Gender Balance on Boards: High time for gender quality

The ‘Women on Boards’ Directive has been delayed long enough, argues Evelyn Regner.
Adobe stock

By Evelyn Regner

Evelyn Regner is Chair of Parliament's Committee on Women's Rights and Gender Equality

16 Jun 2021

For eight years, we have been waiting for the European Council to unblock the Proposal for a Directive on improving the gender balance among non-executive directors of companies listed on stock exchanges and related measures. It is now high time that we move forward with this.

Numerous studies have shown that increasing gender diversity on company boards significantly improves their wellbeing and makes them much more profitable as well as sustainable. And, during the COVID crisis, we have seen many women prove how qualified they are as leaders.

“Numerous studies have shown that increasing gender diversity on company boards significantly improves their wellbeing and makes them much more profitable as well as sustainable”

Many Member States have already recognised this fact, among them are France and more recently, Germany, which has introduced landmark legislation. Both countries’ approaches should be considered as best practices in this field when it comes to national legislation.

They have introduced binding quotas not only for company boards but also for management roles within companies. This is an important step towards economic and professional equality between men and women.

Their high standards would be safeguarded by the proposal for a ‘Directive on improving the gender balance among non-executive directors of companies listed on stock exchanges and related measures’.

This is because the European Parliament has proposed a guarantee for this and reiterated that this safeguard clause will not be questioned during trilateral negotiations.

Yet Germany and other best practice Member States, such as Denmark and Sweden, continue to oppose this legislation at European level and are consequently blocking progress on this matter in other Member States too. But this progress is urgently needed, the sooner the better.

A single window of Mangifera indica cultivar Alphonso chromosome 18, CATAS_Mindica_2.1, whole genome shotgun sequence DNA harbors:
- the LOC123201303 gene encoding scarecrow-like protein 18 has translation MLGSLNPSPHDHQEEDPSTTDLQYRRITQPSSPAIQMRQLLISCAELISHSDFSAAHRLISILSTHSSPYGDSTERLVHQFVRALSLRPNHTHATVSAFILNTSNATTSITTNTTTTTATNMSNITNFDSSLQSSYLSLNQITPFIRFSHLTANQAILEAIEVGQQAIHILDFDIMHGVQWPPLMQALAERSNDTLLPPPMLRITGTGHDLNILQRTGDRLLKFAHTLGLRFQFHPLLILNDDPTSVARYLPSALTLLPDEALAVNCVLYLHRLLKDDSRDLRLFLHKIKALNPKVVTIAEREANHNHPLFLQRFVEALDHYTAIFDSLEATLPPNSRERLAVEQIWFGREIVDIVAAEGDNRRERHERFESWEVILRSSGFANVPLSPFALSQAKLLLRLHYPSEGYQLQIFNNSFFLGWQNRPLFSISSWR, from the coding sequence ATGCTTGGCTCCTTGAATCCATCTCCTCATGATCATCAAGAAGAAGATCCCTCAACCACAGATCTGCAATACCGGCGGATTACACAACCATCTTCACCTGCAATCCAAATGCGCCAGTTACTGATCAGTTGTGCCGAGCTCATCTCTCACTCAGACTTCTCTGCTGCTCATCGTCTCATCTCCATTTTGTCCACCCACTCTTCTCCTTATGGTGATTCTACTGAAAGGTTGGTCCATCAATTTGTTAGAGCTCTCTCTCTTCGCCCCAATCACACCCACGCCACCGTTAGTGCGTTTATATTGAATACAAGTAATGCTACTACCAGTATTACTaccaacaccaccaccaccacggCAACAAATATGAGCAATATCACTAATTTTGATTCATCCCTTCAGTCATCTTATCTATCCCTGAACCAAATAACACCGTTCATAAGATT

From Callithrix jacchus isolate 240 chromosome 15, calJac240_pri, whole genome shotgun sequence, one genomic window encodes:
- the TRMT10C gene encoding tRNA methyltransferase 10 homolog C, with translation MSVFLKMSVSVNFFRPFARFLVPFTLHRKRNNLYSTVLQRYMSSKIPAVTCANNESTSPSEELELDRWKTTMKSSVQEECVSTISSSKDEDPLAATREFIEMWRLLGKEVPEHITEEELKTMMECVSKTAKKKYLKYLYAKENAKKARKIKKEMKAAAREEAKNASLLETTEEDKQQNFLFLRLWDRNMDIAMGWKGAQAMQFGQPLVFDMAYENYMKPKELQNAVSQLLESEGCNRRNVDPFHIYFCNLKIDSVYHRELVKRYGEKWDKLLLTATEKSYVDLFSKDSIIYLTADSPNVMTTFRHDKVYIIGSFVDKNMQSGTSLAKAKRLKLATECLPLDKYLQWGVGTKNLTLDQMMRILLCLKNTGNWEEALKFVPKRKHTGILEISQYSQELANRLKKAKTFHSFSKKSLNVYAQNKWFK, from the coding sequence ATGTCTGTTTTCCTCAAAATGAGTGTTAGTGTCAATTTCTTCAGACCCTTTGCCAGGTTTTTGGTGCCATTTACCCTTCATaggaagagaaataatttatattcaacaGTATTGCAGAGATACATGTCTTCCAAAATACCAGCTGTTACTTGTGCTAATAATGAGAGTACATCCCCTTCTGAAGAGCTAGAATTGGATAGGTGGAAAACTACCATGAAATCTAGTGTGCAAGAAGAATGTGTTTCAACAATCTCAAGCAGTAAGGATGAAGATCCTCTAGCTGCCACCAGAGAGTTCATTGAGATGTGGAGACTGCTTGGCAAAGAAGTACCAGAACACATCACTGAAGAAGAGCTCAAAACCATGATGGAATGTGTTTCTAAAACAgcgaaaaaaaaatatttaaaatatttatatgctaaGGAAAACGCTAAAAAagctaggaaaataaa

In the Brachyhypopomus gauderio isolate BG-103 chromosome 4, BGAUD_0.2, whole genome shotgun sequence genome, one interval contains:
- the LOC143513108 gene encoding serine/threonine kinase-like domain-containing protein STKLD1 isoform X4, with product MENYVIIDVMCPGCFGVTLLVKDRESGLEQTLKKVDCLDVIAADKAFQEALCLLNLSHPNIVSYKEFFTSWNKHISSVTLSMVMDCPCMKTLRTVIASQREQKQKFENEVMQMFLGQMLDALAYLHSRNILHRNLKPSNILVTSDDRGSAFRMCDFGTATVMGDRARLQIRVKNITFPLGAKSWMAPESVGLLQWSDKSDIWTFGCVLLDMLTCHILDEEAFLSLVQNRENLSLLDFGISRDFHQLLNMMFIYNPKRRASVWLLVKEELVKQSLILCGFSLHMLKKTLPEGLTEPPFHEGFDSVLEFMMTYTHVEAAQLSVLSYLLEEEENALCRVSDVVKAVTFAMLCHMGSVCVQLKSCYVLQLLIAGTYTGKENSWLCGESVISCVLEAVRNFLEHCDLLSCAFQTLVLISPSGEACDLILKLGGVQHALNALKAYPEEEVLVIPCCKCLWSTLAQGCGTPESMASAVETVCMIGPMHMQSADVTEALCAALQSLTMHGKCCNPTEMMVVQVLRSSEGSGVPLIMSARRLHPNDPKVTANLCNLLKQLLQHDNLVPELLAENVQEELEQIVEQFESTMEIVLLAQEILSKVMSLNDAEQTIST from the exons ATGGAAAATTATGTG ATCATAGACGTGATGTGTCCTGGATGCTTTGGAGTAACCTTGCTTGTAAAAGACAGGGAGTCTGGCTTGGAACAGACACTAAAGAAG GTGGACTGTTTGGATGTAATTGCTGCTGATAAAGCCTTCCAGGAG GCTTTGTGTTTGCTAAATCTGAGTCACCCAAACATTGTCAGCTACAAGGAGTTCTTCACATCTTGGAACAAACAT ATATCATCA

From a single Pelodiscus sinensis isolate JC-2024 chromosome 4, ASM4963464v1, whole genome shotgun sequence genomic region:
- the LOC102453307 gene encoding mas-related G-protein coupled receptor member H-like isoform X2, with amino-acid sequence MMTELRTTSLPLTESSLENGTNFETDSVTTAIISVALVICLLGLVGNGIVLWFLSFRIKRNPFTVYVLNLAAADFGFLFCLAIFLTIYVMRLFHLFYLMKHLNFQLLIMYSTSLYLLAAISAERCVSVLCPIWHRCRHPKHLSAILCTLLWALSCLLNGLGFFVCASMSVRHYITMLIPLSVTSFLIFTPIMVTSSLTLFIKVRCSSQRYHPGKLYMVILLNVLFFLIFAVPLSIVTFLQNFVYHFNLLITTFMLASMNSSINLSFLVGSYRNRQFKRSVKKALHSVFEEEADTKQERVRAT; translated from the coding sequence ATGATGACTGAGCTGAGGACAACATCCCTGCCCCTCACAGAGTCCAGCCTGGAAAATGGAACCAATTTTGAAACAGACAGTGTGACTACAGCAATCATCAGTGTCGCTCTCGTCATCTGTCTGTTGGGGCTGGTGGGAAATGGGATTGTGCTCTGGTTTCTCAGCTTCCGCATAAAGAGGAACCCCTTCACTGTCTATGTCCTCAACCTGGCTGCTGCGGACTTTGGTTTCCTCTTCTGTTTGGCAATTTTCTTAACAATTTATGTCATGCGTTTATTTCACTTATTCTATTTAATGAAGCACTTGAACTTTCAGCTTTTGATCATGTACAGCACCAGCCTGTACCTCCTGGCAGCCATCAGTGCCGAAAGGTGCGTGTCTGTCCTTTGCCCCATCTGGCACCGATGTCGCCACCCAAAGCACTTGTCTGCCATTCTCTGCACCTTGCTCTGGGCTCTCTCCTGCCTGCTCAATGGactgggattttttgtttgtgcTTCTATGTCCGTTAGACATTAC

A key element for achieving equality between men and women lies in having female leaders in all areas of society and empowering women to achieve their full potential. Binding quotas (particularly when paired with financial sanctions) have been shown to be the only effective measure for achieving this.

Therefore, today’s glass ceiling can only be shattered through binding quotas. At European level, the majority of political groups recognise this fact, as proven by their joint call on the Presidents of the European Parliament, the European Commission, and the European Council to support this Directive.

“By striving for equality in leadership roles we can help accelerate the process; this in itself is a key part of achieving gender equality and providing equal opportunities for all”

This call was eventually answered, following the initiatives of myself and my co-rapporteur Lara Wolters (NL, S&D). On 8 March, President of the European Parliament, David Sassoli, made his commitment to increasing female leadership in European companies clear when he addressed the President of the European Commission and the President of the European Council on International Women’s Day.

The first female President of the European Commission, Ursula von der Leyen, subsequently equally reiterated her support for the ‘Women on Boards’ Directive. Finally, on 23 April, the President of the European Council, Charles Michel, expressed his commitment to the Directive and pointed out the urgency for action.

Together with many other members of the European Parliament, we are working continuously on raising awareness of this file with the additional support of the Presidencies of the European Council.

The Portuguese, German, and future Slovenian presidencies have together called for decisive progress in the negotiations on the proposal, while the European Economic and Social Committee has asked the Council to continue the discussion on the Women on Boards Directive.

Recently, the European Parliament’s resolution on the EU’s Gender Equality Strategy also called on the European Commission to continue working with EU Member States, as well as the current and incoming EU presidencies. This urged them to address and solve the deadlock in the European Council and thus ensure that the Directive is adopted.

If we do not act now, the UN Sustainable Development Goal on gender equality will not be met by 2030 - nor by 2050 - or later because our current measures simply are not sufficient. By striving for equality in leadership roles we can help accelerate the process; this in itself is a key part of achieving gender equality and providing equal opportunities for all.

It is high time to not only state our support but also to walk the talk so that we can finally move forward with this file. Let’s shatter the glass ceiling together. 

Read the most recent articles written by Evelyn Regner - IWD 2021: The weight of the world on women's shoulders

Share this page